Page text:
If you've ever watched a standup comedy special, you know that good comedians spend hours writing their routines. From story to set-up to punchline, over and over and over again — comedians are always working on new ideas.
There are novelists who write with less frequency -- and who produce less original material -- than a working standup comedian. Why? Because comedians need to draw crowds consistently, and audiences can be fleeting. As a blogger, you'll face the same problem. Great comedians can teach you how to solve it. Here are four strategies they use to keep fans coming back for more:
- Develop a niche. No two acts are the same. Well, at least no two good acts. Watching Louis C.K. work is different than watching Jerry Seinfeld work. Chris Rock doesn't copy Marc Maron's bits. And Amy Miller, though very funny, is nothing like Amy Schumer. All of them tell different jokes at different cadences and find appeal in different audiences. Sure, there's crossover -- funny is funny. The point is that, like a good comedian, your blog should feel and sound unique. Readers should recognize your voice on the page after scanning the first two sentences. Take a look at Seth Godin's daily blog to get a sense of how this works. Short, conversationally distinct and full of useful wisdom, his posts are written in the same voice he uses to speak, which makes his writing all the more engaging and enjoyable.
- Constantly work on new material. A lot of working comedians spend their year traveling around testing new jokes or bits to add to their act. The most ambitious hope to develop an hour's worth of entirely new material that can form the basis of a special on Netflix or elsewhere. Maron went so far as to use his well-regarded podcast, WTF, as the basis for a television show that's now entering its fourth season on IFC. What if you were blogging with the aim of developing material that could live elsewhere? Every post would have purpose, regardless of whether the endgame was a book, a speech, a webinar series, or something still to be defined. Godin kicked off his altMBA online course in 2015 after years of blogging about the limitations of the traditional MBA.
- Always look for feedback. Audiences laugh or they don't. Working comedians tune their act to get the most laughs. Get the mix right, and they get to headline and earn the premium that comes with being a top billed performer. The most creative comedians also earn in unexpected ways — Louis C.K. sold $1 million worth of downloads in 12 days by offering direct to digital copies of his "Live at the Beacon Theater" standup special on his website. Bloggers who attract loyal audiences may not earn as much, but the opportunity is the same. Look at Copyblogger, which has built a $10 million business just by engaging directly with its readers.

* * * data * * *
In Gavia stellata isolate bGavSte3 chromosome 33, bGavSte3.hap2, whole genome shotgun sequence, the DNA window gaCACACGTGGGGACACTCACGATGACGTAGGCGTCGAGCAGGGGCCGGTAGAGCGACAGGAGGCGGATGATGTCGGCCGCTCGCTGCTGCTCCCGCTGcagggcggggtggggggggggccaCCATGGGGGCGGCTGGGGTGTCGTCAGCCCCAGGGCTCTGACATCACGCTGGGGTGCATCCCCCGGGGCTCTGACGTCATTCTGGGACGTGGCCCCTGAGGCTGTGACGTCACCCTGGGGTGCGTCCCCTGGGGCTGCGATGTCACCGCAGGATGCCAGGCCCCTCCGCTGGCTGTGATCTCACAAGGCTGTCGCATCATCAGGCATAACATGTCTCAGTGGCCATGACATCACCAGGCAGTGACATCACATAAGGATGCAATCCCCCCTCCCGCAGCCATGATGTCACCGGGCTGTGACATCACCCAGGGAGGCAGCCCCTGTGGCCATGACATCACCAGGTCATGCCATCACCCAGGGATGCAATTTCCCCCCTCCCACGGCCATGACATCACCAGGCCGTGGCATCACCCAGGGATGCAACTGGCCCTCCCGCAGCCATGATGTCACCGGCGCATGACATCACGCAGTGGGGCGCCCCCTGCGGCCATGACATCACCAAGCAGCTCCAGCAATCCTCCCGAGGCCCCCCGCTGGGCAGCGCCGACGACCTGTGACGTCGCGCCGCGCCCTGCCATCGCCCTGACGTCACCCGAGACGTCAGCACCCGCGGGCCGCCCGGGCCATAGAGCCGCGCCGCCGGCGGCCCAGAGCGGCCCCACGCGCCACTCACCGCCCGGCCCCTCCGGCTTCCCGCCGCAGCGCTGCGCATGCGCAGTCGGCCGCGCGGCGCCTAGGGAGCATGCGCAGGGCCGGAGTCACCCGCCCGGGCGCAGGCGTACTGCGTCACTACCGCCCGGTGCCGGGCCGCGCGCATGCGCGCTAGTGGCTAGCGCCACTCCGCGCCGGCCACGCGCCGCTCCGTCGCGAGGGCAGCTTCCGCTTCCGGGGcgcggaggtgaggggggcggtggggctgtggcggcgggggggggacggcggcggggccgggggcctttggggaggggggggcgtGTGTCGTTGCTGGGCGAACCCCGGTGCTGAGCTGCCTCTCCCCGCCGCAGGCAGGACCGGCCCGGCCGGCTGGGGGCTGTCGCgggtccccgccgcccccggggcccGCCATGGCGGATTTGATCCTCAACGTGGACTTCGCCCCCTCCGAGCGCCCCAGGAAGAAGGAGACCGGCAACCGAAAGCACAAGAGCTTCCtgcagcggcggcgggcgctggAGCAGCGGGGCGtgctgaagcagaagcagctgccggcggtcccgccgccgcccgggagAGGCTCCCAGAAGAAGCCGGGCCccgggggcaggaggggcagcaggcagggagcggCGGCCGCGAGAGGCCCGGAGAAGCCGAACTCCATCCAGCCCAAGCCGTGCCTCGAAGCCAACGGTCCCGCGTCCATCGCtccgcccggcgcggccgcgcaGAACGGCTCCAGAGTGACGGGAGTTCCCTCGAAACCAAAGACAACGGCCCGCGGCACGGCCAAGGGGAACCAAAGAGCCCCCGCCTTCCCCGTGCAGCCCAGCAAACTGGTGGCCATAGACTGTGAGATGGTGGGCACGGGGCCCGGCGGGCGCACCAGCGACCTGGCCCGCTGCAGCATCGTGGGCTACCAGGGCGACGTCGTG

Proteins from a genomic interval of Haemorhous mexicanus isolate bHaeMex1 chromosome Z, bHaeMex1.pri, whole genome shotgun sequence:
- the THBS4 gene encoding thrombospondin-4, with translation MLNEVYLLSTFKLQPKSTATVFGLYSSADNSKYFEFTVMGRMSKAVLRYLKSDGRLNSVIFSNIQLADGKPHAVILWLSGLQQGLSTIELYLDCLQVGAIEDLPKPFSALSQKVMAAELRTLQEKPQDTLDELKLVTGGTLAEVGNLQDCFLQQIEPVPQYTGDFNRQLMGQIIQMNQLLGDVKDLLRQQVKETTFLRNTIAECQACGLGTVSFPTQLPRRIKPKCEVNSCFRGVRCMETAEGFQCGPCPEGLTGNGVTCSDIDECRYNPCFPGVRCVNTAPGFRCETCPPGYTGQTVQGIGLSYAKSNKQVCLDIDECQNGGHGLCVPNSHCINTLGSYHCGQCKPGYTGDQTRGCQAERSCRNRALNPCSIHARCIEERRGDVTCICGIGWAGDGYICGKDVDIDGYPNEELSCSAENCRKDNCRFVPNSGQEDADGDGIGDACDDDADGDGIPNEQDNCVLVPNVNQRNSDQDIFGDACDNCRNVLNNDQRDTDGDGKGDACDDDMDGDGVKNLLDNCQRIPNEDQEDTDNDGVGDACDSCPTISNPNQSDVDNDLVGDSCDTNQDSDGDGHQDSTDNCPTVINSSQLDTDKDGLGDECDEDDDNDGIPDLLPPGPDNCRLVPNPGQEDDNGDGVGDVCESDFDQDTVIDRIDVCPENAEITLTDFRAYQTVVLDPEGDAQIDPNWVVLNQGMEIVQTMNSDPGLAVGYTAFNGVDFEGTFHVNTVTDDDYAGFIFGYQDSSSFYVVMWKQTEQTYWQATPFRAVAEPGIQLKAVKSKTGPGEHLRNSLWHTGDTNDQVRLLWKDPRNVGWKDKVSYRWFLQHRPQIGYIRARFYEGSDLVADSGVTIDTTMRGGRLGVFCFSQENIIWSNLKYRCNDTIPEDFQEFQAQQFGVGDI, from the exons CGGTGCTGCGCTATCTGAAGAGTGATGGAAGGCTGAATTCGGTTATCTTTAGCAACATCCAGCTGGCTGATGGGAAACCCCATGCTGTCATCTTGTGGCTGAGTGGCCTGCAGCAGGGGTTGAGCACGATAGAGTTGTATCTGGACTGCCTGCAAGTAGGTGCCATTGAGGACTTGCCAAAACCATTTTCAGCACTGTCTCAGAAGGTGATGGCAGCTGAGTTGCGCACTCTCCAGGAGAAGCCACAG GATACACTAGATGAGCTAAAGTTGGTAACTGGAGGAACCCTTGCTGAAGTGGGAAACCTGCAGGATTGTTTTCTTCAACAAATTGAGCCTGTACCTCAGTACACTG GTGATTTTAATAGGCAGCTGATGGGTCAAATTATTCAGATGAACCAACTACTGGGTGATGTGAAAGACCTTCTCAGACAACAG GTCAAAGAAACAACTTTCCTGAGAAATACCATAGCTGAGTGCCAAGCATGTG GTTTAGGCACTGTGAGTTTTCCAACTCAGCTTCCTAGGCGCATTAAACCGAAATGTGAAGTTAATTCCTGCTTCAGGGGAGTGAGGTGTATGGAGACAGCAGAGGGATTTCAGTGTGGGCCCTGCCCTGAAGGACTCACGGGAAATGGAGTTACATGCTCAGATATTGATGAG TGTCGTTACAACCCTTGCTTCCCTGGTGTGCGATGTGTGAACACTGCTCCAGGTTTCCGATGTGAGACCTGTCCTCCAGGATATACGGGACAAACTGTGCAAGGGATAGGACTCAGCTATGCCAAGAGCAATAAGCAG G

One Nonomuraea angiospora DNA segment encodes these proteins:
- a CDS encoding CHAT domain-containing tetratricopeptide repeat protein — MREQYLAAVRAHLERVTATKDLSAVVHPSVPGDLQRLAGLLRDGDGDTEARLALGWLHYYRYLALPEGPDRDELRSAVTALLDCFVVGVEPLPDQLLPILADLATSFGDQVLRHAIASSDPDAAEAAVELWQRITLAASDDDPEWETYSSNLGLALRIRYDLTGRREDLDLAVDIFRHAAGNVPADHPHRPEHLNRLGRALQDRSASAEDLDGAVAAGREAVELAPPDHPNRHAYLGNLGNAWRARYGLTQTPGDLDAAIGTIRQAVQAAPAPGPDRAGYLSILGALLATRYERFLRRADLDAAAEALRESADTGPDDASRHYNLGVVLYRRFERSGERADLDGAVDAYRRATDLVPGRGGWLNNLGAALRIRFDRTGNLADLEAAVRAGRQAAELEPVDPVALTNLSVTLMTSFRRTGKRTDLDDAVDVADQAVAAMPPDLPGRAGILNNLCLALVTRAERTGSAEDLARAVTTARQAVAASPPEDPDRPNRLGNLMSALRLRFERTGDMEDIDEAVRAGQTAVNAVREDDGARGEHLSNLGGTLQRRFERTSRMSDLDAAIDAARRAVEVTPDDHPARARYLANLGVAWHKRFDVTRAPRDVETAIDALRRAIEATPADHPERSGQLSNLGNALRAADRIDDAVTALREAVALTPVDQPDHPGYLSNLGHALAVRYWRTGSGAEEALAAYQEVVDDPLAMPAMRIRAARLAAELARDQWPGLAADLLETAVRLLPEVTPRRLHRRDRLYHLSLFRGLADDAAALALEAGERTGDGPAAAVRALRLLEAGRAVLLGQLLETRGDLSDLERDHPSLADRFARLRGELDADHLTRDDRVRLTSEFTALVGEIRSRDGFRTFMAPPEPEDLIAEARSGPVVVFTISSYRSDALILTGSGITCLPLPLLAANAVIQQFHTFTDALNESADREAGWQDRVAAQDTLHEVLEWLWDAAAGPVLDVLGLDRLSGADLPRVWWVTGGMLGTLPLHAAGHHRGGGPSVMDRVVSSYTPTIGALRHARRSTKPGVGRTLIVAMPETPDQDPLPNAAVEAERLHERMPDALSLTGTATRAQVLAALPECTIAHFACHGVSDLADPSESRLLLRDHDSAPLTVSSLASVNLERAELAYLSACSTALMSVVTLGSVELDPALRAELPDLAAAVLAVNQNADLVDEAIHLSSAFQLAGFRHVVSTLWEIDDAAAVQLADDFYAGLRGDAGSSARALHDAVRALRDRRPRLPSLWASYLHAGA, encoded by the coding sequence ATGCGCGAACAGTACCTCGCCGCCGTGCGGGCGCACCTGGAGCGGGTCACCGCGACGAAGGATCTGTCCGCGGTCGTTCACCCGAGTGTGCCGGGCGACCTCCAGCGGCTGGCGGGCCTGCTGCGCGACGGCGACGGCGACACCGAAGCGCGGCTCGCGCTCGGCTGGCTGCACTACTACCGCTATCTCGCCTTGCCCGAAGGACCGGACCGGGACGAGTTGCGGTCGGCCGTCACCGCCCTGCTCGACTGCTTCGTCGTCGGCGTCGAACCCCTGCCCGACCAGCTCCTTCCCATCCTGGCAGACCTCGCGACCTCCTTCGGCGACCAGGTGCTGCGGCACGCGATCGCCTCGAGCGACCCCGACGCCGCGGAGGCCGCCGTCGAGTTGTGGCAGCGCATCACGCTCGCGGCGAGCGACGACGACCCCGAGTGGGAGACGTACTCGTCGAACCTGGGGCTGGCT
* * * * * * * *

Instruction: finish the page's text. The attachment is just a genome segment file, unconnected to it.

- Communicate with your audience. Finally, when you have a lot of material to work with, and a good routine for producing more on a regular basis, it's a good idea to put a system in place for engaging directly with your audience. Social media is a popular choice for many but email marketing can be even more effective. Maron's weekly email newsletter arrives each Monday, informing listeners of who'll be on WTF that week.
Like a good comedian, a good blogger offers something unique to readers on a predictable schedule. They're always working on new material and new ways to engage, using feedback to inform the process. But they don't stop there. They also get to know their regulars -- the audience members who come back for every post and comment on new material.
Managing your audience won't always be easy. Some will heckle you just for the fun of it or because they have nothing better to do. But others will stick around, spread the word about you, and offer encouragement when you need it. Find enough of those fans and keep them engaged, and like a touring comedian working on a new hour, you may be able to earn a living from your ideas.